Wednesday, August 31, 2016

Thurgood Marshall waiver misstep

The Friday Memo of August 26 includes this FAQ sheet on the new Superintendent Procedure 2190SP and the waiver request from Thurgood Marshall for blended HCC/General Education social studies.

The FAQ sheet includes some strong points. Among them:


Question: When can schools submit a waiver?
• Now. Dr. Nyland signed the revised 2190 SP.

Question: Are changes to Superintendent Procedure 2190 in compliance with state law and Board policy 2190?
• Yes

It's pretty clear that the superintendent and staff are telling the Board that this is within their authority, that they think it's a good idea, that the community supports it, and that they are doing it. Discussion over.

Good for them. They are right on all of the facts and they make a solid case. Both the FAQs and the "Talking Points" are great -  until the very last bit, a bit that they didn't need to write and never should have written. They were doing so well and then, in the very last moment, they screwed the whole thing up.



Here's the last "Talking Point":
"The instruction materials and learning standards for Thurgood Marshall's HCC social studies class will maintain the rigor expected of all HCC services in SPS."

Ooooooh! What a shame! They stumbled at the finish line, smacked their head, and knocked themselves out.

First, they made a reference to the learning standards for Thurgood Marshall's HCC social studies. That's a problem because there are no learning standards for HCC. Remember that the District promised a curriculum (set of learning standards) for HCC when they split the program in 2009, but they never delivered and continue to refuse to deliver a curriculum or set of learning standards for HCC. I'm not a public relations professional, but I'm pretty sure that making reference to a false promise from the past in the context of a new false promise is not the way to earn people's trust.

Second, they promise to maintain the rigor. In order to do that they would have to
a) Have a measure of the current rigor
b) Make a measure of the future rigor, and
c) Take steps to improve the rigor if it has fallen.
If the class were one with a state proficiency test, like language arts or math, we might have some objective measure of the current and future level of "rigor", but there is no state elementary social studies assessment, so the whole suggestion is false. Again, this is no way to earn people's trust.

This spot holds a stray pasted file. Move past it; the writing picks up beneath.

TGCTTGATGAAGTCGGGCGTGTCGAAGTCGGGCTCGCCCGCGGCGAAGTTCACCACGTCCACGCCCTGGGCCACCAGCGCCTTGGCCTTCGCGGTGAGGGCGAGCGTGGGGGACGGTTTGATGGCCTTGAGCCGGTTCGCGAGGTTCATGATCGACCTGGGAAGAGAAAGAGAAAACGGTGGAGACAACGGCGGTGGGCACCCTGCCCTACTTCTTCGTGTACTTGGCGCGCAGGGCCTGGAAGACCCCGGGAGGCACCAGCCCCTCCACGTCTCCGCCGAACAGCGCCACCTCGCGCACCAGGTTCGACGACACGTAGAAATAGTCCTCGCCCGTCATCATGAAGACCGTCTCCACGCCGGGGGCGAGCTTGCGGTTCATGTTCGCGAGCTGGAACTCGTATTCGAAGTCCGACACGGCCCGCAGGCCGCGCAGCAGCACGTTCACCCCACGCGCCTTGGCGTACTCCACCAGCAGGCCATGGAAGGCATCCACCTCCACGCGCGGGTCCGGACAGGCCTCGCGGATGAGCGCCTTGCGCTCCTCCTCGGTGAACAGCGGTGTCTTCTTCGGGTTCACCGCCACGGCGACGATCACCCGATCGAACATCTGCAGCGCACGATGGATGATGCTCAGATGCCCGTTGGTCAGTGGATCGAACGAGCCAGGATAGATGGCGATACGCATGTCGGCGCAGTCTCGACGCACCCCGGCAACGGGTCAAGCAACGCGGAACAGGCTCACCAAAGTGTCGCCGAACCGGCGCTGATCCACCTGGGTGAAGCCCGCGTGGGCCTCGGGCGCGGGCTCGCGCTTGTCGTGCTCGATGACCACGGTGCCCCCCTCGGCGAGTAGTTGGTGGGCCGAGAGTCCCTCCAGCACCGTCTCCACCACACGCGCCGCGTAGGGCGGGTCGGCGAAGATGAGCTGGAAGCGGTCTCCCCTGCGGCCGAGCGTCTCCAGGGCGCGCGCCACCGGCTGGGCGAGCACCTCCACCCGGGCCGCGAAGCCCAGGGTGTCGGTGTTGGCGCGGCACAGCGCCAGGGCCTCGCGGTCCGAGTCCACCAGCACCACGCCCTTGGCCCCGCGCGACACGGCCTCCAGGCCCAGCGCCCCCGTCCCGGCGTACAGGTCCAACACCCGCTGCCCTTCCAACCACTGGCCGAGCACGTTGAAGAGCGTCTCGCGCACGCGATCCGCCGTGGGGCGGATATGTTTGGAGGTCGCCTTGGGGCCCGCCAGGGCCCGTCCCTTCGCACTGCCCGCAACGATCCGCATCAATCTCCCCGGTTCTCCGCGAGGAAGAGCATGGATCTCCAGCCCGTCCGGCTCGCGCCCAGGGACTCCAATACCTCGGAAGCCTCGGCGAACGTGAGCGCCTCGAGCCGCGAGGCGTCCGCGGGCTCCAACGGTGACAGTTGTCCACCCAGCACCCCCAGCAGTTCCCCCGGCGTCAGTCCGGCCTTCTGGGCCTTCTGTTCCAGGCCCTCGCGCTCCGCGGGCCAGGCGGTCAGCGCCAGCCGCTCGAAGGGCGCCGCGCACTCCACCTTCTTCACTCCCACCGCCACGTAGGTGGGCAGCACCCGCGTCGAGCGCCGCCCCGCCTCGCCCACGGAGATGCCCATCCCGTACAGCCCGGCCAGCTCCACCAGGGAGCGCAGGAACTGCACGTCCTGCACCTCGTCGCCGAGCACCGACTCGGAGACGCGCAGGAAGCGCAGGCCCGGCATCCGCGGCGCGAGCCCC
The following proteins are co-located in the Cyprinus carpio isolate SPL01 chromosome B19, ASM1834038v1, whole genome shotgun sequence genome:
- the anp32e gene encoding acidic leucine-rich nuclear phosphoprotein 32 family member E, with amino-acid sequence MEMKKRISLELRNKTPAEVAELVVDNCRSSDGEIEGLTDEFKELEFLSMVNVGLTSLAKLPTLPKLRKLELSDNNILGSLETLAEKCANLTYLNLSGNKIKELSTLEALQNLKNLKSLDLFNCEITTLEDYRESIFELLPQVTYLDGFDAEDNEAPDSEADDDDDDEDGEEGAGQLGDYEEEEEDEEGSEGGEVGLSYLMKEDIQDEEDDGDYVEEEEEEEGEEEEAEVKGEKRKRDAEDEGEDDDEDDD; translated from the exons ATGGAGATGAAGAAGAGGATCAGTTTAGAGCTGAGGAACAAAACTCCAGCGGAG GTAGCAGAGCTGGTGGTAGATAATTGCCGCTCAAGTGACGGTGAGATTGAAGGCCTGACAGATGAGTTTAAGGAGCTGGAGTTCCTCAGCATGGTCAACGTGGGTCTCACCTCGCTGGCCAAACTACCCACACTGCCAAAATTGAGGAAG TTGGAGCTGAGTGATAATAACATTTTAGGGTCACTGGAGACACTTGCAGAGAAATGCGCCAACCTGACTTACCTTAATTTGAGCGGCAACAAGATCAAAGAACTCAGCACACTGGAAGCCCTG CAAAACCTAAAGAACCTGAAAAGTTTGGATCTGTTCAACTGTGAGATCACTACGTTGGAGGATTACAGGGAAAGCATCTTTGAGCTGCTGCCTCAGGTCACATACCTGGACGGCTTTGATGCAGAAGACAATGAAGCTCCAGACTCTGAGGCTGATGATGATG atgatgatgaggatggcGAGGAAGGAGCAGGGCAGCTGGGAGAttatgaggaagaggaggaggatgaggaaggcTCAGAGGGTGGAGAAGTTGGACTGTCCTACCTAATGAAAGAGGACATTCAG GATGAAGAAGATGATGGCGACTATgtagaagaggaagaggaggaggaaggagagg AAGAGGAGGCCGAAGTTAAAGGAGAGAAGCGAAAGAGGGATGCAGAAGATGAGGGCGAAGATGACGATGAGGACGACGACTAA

In truth, they have no assessment of the current rigor and they have no plans to assess the rigor going forward. So this statement is both a lie and a false promise in a second way.

Third, what if the rigor or the learning standards were not maintained? Is there something in the waiver application or the granting of the waiver that governs that contingency? No. This talking point, however, suggests that the experiment will be regarded as a failure and the waiver will be revoked if the blended class doesn't deliver instruction consistent with the (non-existent) learning standards or if the (not happening) assessment of rigor indicates a drop from the (non-existent) baseline. None of that is actually true - it couldn't be given the absence of standards or assessments - so the suggestion is also untrue. Again, a false promise wrapped up in wad of other false promises.

This talking point begs these questions:

  • What is are the learning standards for Thurgood Marshall's HCC social studies classes?
  • How is it different from the learning standards for Fairmount Park and Cascadia's HCC social studies classes?
  • What is the current rigor expected in all HCC services in Seattle Public Schools?
  • How will Thurgood Marshall measure the learning standards and rigor to confirm that they have been maintained?
  • What is the current measure of the learning standards and rigor in Thurgood Marshall's HCC social studies classes?
  • What would be the consequence of a persistent drop in the learning standards and rigor as measured?
It was a foolish thing to say. Not only because it is so obviously packed with lies upon lies and insincere promises on top of insincere promises, but also because it is completely unnecessary.

The easier path would have been to remove social studies from the list of disciplines with accelerated curriculum in HCC in the Superintendent's procedure.